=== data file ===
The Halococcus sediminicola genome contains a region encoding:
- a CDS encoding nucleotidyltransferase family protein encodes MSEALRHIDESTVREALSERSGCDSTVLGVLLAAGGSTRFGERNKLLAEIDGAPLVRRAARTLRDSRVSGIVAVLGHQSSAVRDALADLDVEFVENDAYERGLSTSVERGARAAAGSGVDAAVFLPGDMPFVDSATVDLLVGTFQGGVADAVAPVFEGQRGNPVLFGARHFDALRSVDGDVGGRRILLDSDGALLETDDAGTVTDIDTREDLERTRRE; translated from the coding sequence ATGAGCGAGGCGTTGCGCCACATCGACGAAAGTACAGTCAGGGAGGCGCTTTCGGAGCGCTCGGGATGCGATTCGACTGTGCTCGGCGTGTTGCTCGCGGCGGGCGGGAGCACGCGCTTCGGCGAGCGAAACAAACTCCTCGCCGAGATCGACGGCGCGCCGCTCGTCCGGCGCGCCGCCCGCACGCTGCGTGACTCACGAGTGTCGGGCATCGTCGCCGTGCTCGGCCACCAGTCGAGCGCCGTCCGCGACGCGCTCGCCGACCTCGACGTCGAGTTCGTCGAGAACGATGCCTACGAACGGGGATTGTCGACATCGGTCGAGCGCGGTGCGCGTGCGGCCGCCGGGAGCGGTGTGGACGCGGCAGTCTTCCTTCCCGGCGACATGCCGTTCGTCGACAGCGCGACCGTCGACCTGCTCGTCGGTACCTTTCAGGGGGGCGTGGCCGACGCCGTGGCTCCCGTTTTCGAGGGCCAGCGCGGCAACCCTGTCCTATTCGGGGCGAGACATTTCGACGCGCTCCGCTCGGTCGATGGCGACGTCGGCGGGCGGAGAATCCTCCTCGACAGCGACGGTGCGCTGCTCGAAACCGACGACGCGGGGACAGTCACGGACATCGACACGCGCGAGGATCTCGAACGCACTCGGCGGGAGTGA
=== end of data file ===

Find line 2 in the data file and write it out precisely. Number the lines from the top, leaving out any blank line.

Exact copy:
- a CDS encoding nucleotidyltransferase family protein encodes MSEALRHIDESTVREALSERSGCDSTVLGVLLAAGGSTRFGERNKLLAEIDGAPLVRRAARTLRDSRVSGIVAVLGHQSSAVRDALADLDVEFVENDAYERGLSTSVERGARAAAGSGVDAAVFLPGDMPFVDSATVDLLVGTFQGGVADAVAPVFEGQRGNPVLFGARHFDALRSVDGDVGGRRILLDSDGALLETDDAGTVTDIDTREDLERTRRE; translated from the coding sequence ATGAGCGAGGCGTTGCGCCACATCGACGAAAGTACAGTCAGGGAGGCGCTTTCGGAGCGCTCGGGATGCGATTCGACTGTGCTCGGCGTGTTGCTCGCGGCGGGCGGGAGCACGCGCTTCGGCGAGCGAAACAAACTCCTCGCCGAGATCGACGGCGCGCCGCTCGTCCGGCGCGCCGCCCGCACGCTGCGTGACTCACGAGTGTCGGGCATCGTCGCCGTGCTCGGCCACCAGTCGAGCGCCGTCCGCGACGCGCTCGCCGACCTCGACGTCGAGTTCGTCGAGAACGATGCCTACGAACGGGGATTGTCGACATCGGTCGAGCGCGGTGCGCGTGCGGCCGCCGGGAGCGGTGTGGACGCGGCAGTCTTCCTTCCCGGCGACATGCCGTTCGTCGACAGCGCGACCGTCGACCTGCTCGTCGGTACCTTTCAGGGGGGCGTGGCCGACGCCGTGGCTCCCGTTTTCGAGGGCCAGCGCGGCAACCCTGTCCTATTCGGGGCGAGACATTTCGACGCGCTCCGCTCGGTCGATGGCGACGTCGGCGGGCGGAGAATCCTCCTCGACAGCGACGGTGCGCTGCTCGAAACCGACGACGCGGGGACAGTCACGGACATCGACACGCGCGAGGATCTCGAACGCACTCGGCGGGAGTGA